The United States' military equipment procurement system is so FUBAR that ALL its regulations should be canned, its organizations be disbanded and about 80% of its personnel banned from ever working for government procurement or military contractors again (leaving only engineers, secretaries and others not tainted by (mis)management left for re-hiring).
One way to set up a new agency that would also provide a great foundation for a possible future grand army expansion would be to set up an agency tasked to motivate the development of military goods for friendly and allied nations.
This agency would not accept any input from the gold-plating experts of the active U.S. military, much less anyone who made it to flag rank in it. Almost nobody from the established DoD procurement system or the rms industry would be employed by it.
It would tour the friendly military forces, observe their exercises, investigate threat systems and landscapes and generally try to determine what these countries need for defence. Finally, it would start some development projects** to meet these needs.
The result could mimic the F-5 "Freedom Fighter", a simple, affordable fighter-bomber which already successfully pushed back against the gold-plating trend once. Similarly, the M72 LAW proved to be a bestseller for its simplicity (even though the French SARPAC was likely better).
The United States could maintain relations built on providing security without large land force on call, by doing what was likely more relevant for generations already; supply affordable military hardware to make up for the insufficient development and production capacities in many small powers.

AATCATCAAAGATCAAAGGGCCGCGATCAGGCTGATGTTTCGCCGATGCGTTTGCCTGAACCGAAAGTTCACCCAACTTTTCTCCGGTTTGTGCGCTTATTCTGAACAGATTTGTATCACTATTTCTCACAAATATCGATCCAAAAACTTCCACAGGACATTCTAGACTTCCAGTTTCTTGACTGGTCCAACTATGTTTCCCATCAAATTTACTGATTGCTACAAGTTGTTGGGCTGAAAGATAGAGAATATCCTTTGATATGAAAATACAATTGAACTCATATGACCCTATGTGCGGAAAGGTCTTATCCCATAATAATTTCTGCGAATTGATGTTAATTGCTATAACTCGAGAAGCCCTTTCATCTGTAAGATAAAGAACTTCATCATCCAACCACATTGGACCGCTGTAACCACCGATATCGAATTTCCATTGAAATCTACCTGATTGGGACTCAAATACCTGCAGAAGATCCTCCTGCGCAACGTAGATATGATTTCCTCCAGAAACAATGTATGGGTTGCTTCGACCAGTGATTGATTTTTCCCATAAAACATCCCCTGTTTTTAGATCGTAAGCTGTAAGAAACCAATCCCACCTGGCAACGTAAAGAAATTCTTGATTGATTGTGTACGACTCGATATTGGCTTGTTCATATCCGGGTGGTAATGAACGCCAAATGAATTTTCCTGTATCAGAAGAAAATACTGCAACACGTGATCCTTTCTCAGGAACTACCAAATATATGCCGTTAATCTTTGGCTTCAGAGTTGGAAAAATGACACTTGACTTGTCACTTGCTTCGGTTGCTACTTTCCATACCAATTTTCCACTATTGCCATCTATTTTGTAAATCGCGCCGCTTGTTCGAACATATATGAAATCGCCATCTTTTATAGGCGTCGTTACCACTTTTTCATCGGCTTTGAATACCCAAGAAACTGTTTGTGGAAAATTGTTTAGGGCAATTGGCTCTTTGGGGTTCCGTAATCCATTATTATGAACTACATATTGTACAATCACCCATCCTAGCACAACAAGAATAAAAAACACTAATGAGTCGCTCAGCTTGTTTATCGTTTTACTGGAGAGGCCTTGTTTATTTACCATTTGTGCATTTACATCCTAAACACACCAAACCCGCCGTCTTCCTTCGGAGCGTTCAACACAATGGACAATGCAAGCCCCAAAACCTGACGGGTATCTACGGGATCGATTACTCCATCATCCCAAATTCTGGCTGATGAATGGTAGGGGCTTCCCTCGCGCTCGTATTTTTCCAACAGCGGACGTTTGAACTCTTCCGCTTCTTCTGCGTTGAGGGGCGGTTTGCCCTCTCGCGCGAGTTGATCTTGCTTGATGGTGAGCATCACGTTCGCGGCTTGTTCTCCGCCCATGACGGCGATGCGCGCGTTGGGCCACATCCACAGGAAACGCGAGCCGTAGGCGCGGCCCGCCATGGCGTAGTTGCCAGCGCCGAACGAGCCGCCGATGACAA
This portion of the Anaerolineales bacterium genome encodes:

The "affordable" angle could be further strengthened by giving such friendly foreign military sales tax credits: About a third to half of the money spent on buying American hardware turns into additional government revenues. Other countries even reach 40-60%. This is a major driver behind all those seemingly inefficient domestic arms production programs. Some countries use offset deals, in which one country buys in another and gets the promise of a reciprocal purchases in return. This way it's almost as if both bought domestically. The United States doesn't do this, and it couldn't simply because it exports much more military hardware than it imports (same with Germany and Russia). A friendly foreign military sales program which is revenue-neutral for the U.S.government could make its wares much, much more affordable and competitive.
The United States are heading towards being a rather modest conventional land warfare power, and plenty pundits are bound to claim that this isn't enough to maintain its relations (they'll likely choose to talk of "obligations").
There are other, much less straining ways to contribute to these relations, though. It is not only wasteful, but in the long term extremely troublesome to spend a large share of the economic output on government consumption such as the military. A single per cent of GDP annually more for public infrastructure and education instead of the military could yield enormous benefits, and such a shift of government resources allocation is long overdue.
*: "superpower" is fine in these areas, but I prefer to call them only "great power" in other areas.
**: Without any technological "leaps forward", but maybe with some "leaps backwards".
edit: About the army size cutting thing from the intro; an entertaining video.